Those actions gave UPN president Dean Valentine a pretext for wrapping himself in the banner of artistic freedom, as any savvy television executive would do if one of his shows came under fire. "If I was a creative person in Hollywood, I would be packing up my bags and heading for Nevada," Valentine declared. "In a city that has a host of social problems, including crime and poverty, potholes and a broken-down transit system, one would think the vast power of the city council could be put to better use than analyzing UPN's Monday-night schedule." Still, in an attempt to defuse the flap, the network yanked the pilot and substituted an episode titled "Abe Online," which depicts the Great Emancipator (played by Dann Florek) carrying on an illicit romance via the telegraph.


Pfeiffer's creators, Barry Fanaro and Mort Nathan, who once wrote for The Golden Girls and who are white, claimed that making light of slavery was the furthest thing from their mind. "We thought there was a way to do an over-the-top satire about the Clinton White House by disguising it as the Lincoln White House," Fanaro explains. "We came up with the idea that there is this English nobleman, and we would show everything through his eyes. Then we thought, 'What if it was a black guy who was an English nobleman, a well-spoken, well-educated man who has his own manservant?'" Don't tell me Fanaro and his partner weren't on something when they conjured up these ideas.


Having now gone way beyond the call of journalistic duty by suffering through tapes of two episodes of Pfeiffer, I think both sides are missing the point. It's a lousy show, but it's too trivial to justify all the umbrage Bakewell and his allies are heaping on it. Although watching it may be an assault on human dignity, Pfeiffer is not about slavery. That subject doesn't even come up except in a couple of lame one-liners. It's more about sex, or at least juvenile double entendres about sex, and potty humor. But the central character--unlike those on the old series Martin on Fox, Def Comedy Jam on HBO and many of the other so-called urban-oriented programs that have drawn large African-American audiences in recent years--is no buffoon. In fact, as played by portly Chi McBride, he's the smartest character on the show.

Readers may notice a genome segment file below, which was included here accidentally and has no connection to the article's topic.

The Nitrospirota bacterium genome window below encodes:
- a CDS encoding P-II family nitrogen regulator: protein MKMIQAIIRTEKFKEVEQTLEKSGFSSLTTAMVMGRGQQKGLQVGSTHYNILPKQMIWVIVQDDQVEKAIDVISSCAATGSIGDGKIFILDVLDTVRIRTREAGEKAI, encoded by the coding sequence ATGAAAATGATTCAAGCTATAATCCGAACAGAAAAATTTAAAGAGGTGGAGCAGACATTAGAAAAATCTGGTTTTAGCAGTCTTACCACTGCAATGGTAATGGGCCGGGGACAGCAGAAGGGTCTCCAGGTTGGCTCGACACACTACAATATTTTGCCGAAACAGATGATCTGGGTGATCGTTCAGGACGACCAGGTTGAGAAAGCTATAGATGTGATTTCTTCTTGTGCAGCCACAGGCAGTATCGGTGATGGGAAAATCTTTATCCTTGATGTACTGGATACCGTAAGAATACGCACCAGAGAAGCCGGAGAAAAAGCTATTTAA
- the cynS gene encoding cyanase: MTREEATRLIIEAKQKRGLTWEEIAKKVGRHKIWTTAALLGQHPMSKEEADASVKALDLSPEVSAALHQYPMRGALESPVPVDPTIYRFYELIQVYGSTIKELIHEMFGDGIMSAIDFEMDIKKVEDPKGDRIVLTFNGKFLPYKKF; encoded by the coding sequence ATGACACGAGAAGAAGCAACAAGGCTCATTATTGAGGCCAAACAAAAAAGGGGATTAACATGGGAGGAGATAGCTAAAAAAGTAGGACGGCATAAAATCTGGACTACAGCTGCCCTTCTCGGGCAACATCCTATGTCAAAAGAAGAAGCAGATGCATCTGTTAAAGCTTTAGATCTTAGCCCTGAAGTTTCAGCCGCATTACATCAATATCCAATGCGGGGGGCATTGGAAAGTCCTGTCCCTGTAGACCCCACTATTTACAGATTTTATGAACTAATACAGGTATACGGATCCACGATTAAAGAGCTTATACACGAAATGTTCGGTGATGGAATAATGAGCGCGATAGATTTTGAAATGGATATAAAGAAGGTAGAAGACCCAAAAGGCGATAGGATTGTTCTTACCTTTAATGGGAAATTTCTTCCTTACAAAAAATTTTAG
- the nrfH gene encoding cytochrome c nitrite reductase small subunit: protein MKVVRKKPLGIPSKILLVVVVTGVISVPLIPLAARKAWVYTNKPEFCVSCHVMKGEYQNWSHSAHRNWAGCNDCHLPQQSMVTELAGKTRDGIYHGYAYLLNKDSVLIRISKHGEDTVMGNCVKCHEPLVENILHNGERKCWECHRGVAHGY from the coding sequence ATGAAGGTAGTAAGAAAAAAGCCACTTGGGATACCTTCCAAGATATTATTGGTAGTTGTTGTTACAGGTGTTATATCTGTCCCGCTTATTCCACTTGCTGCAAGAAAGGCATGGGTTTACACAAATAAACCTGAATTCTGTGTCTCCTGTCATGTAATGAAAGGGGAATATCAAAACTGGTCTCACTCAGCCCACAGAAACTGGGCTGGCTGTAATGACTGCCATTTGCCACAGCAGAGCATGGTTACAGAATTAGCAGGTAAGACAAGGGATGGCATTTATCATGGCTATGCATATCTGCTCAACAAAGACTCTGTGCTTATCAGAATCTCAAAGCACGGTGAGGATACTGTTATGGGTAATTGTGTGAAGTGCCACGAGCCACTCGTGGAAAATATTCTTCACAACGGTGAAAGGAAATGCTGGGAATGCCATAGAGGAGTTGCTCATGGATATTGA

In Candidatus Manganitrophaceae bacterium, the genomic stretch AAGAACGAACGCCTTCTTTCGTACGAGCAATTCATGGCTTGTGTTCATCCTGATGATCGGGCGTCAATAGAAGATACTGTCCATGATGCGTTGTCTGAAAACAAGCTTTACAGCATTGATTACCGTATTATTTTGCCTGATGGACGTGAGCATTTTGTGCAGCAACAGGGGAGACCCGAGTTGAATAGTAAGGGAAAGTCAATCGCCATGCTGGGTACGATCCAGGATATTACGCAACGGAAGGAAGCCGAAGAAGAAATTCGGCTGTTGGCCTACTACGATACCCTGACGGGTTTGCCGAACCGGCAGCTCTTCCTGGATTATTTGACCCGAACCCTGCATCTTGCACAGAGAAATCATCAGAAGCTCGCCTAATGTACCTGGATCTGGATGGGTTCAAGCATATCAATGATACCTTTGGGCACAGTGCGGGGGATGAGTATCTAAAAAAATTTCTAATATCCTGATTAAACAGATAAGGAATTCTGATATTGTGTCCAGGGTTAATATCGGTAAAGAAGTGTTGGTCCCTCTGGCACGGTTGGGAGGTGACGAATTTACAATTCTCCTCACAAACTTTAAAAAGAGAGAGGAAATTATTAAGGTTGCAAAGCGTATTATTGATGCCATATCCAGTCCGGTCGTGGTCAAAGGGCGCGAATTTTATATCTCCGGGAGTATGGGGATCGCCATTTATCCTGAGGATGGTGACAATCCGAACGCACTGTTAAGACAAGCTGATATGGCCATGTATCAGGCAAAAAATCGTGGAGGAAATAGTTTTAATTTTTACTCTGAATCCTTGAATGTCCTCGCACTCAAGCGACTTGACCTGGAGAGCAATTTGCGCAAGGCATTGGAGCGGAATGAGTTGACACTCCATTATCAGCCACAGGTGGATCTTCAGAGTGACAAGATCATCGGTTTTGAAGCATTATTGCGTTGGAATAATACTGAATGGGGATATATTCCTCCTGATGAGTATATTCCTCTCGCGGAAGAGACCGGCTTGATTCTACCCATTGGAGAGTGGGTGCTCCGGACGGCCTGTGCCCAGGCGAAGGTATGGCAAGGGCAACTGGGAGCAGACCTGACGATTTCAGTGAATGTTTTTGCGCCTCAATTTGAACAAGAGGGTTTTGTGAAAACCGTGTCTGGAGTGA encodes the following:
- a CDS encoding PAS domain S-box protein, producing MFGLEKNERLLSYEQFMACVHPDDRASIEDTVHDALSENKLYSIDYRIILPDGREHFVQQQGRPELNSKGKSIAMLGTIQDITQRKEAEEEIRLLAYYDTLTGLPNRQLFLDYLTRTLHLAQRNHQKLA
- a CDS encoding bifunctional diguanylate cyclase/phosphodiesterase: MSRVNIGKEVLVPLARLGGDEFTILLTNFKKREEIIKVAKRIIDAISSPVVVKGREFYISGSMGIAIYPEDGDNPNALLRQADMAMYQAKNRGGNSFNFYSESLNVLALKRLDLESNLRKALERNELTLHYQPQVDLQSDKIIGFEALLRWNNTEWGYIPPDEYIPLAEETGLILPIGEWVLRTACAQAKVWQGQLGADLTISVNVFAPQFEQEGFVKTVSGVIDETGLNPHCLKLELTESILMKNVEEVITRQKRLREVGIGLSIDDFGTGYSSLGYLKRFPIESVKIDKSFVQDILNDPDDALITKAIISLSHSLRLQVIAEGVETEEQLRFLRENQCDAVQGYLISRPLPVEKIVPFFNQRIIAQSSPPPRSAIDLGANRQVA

On the other hand, the decision to air this nonsense reflects a considerable insensitivity on UPN's part. Pfeiffer is ridiculous, even by sitcom standards. The network has enjoyed so much success in attracting black viewers (who last season made up 45% of its prime-time audience) that it may have deluded itself into thinking that African Americans will tolerate whatever it deigns to throw at them, regardless of the quality. There's a good way for black viewers and everyone else to disabuse them of that patronizing notion: emancipate themselves from the TV set the moment Pfeiffer comes on.



To see some clips of The Secret Life Of Desmond Pfeiffer go to https://www.youtube.com/results?search_query=secret+life+of+desmond+pfeiffer


For more on The Secret Diary of Desmond Pfeiffer go to http://en.wikipedia.org/wiki/The_Secret_Diary_of_Desmond_Pfeiffer


To read an article on The Secret Life Of Desmond Pfeiffer go to http://www.vulture.com/2013/02/the-secret-diary-of-desmond-pfeiffer-historically-awful.html
Date: Sun September 3, 2006 � Filesize: 14.8kb � Dimensions: 320 x 240 �